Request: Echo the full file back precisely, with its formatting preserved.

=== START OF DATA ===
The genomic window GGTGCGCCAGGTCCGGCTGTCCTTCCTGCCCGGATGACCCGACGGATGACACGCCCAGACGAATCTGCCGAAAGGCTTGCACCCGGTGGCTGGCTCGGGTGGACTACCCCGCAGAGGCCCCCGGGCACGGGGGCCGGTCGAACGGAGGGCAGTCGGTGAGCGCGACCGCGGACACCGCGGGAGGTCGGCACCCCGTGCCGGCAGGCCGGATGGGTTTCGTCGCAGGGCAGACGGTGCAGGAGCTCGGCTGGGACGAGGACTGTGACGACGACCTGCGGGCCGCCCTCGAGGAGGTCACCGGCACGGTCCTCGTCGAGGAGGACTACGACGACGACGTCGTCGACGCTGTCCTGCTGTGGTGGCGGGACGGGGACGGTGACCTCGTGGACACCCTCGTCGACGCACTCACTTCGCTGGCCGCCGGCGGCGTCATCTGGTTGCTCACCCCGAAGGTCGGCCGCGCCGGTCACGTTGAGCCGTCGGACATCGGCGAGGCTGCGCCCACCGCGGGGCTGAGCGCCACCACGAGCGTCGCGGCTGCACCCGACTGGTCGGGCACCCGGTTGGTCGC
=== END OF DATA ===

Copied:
The genomic window GGTGCGCCAGGTCCGGCTGTCCTTCCTGCCCGGATGACCCGACGGATGACACGCCCAGACGAATCTGCCGAAAGGCTTGCACCCGGTGGCTGGCTCGGGTGGACTACCCCGCAGAGGCCCCCGGGCACGGGGGCCGGTCGAACGGAGGGCAGTCGGTGAGCGCGACCGCGGACACCGCGGGAGGTCGGCACCCCGTGCCGGCAGGCCGGATGGGTTTCGTCGCAGGGCAGACGGTGCAGGAGCTCGGCTGGGACGAGGACTGTGACGACGACCTGCGGGCCGCCCTCGAGGAGGTCACCGGCACGGTCCTCGTCGAGGAGGACTACGACGACGACGTCGTCGACGCTGTCCTGCTGTGGTGGCGGGACGGGGACGGTGACCTCGTGGACACCCTCGTCGACGCACTCACTTCGCTGGCCGCCGGCGGCGTCATCTGGTTGCTCACCCCGAAGGTCGGCCGCGCCGGTCACGTTGAGCCGTCGGACATCGGCGAGGCTGCGCCCACCGCGGGGCTGAGCGCCACCACGAGCGTCGCGGCTGCACCCGACTGGTCGGGCACCCGGTTGGTCGC